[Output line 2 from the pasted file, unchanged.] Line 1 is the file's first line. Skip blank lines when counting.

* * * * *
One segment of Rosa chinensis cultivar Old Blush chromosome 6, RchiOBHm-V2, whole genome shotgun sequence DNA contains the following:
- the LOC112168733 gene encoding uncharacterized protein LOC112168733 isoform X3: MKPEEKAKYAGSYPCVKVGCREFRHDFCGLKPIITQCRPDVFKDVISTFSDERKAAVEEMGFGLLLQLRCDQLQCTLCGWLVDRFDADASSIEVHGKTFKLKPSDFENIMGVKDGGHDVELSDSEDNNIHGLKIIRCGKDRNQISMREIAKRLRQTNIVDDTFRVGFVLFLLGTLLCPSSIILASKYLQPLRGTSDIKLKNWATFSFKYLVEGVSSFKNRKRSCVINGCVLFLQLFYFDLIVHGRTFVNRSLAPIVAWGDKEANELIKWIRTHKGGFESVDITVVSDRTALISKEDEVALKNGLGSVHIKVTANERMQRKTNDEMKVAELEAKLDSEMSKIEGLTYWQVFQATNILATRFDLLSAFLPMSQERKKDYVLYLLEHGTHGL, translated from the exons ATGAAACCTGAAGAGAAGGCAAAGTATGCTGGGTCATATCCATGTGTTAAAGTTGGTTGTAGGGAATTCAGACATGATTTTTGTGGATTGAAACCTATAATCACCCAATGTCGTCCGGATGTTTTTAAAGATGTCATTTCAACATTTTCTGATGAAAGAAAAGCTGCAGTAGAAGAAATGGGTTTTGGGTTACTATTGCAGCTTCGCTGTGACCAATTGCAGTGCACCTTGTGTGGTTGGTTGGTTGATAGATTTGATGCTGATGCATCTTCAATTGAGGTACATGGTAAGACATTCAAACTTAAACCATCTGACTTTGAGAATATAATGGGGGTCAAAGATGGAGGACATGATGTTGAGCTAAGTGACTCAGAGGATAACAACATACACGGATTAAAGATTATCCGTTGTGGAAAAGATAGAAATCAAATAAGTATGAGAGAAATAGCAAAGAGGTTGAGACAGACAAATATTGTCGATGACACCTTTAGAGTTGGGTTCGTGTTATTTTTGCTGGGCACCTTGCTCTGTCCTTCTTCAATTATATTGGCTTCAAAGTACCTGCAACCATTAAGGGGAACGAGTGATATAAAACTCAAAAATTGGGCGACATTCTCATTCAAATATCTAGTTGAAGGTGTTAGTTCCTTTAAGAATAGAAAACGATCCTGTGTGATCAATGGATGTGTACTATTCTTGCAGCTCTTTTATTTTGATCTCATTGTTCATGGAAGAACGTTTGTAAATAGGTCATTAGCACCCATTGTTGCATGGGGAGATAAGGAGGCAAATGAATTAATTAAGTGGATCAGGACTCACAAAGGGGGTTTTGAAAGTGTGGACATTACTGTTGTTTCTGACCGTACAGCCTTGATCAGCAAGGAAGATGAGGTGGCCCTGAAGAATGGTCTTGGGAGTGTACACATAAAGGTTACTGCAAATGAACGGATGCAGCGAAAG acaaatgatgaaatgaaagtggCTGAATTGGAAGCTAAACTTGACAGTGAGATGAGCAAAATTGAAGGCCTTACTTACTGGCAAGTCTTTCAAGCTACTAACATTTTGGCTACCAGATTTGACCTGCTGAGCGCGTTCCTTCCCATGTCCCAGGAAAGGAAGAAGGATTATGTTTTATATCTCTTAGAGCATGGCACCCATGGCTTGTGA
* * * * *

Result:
- the LOC112168733 gene encoding uncharacterized protein LOC112168733 isoform X3: MKPEEKAKYAGSYPCVKVGCREFRHDFCGLKPIITQCRPDVFKDVISTFSDERKAAVEEMGFGLLLQLRCDQLQCTLCGWLVDRFDADASSIEVHGKTFKLKPSDFENIMGVKDGGHDVELSDSEDNNIHGLKIIRCGKDRNQISMREIAKRLRQTNIVDDTFRVGFVLFLLGTLLCPSSIILASKYLQPLRGTSDIKLKNWATFSFKYLVEGVSSFKNRKRSCVINGCVLFLQLFYFDLIVHGRTFVNRSLAPIVAWGDKEANELIKWIRTHKGGFESVDITVVSDRTALISKEDEVALKNGLGSVHIKVTANERMQRKTNDEMKVAELEAKLDSEMSKIEGLTYWQVFQATNILATRFDLLSAFLPMSQERKKDYVLYLLEHGTHGL, translated from the exons ATGAAACCTGAAGAGAAGGCAAAGTATGCTGGGTCATATCCATGTGTTAAAGTTGGTTGTAGGGAATTCAGACATGATTTTTGTGGATTGAAACCTATAATCACCCAATGTCGTCCGGATGTTTTTAAAGATGTCATTTCAACATTTTCTGATGAAAGAAAAGCTGCAGTAGAAGAAATGGGTTTTGGGTTACTATTGCAGCTTCGCTGTGACCAATTGCAGTGCACCTTGTGTGGTTGGTTGGTTGATAGATTTGATGCTGATGCATCTTCAATTGAGGTACATGGTAAGACATTCAAACTTAAACCATCTGACTTTGAGAATATAATGGGGGTCAAAGATGGAGGACATGATGTTGAGCTAAGTGACTCAGAGGATAACAACATACACGGATTAAAGATTATCCGTTGTGGAAAAGATAGAAATCAAATAAGTATGAGAGAAATAGCAAAGAGGTTGAGACAGACAAATATTGTCGATGACACCTTTAGAGTTGGGTTCGTGTTATTTTTGCTGGGCACCTTGCTCTGTCCTTCTTCAATTATATTGGCTTCAAAGTACCTGCAACCATTAAGGGGAACGAGTGATATAAAACTCAAAAATTGGGCGACATTCTCATTCAAATATCTAGTTGAAGGTGTTAGTTCCTTTAAGAATAGAAAACGATCCTGTGTGATCAATGGATGTGTACTATTCTTGCAGCTCTTTTATTTTGATCTCATTGTTCATGGAAGAACGTTTGTAAATAGGTCATTAGCACCCATTGTTGCATGGGGAGATAAGGAGGCAAATGAATTAATTAAGTGGATCAGGACTCACAAAGGGGGTTTTGAAAGTGTGGACATTACTGTTGTTTCTGACCGTACAGCCTTGATCAGCAAGGAAGATGAGGTGGCCCTGAAGAATGGTCTTGGGAGTGTACACATAAAGGTTACTGCAAATGAACGGATGCAGCGAAAG acaaatgatgaaatgaaagtggCTGAATTGGAAGCTAAACTTGACAGTGAGATGAGCAAAATTGAAGGCCTTACTTACTGGCAAGTCTTTCAAGCTACTAACATTTTGGCTACCAGATTTGACCTGCTGAGCGCGTTCCTTCCCATGTCCCAGGAAAGGAAGAAGGATTATGTTTTATATCTCTTAGAGCATGGCACCCATGGCTTGTGA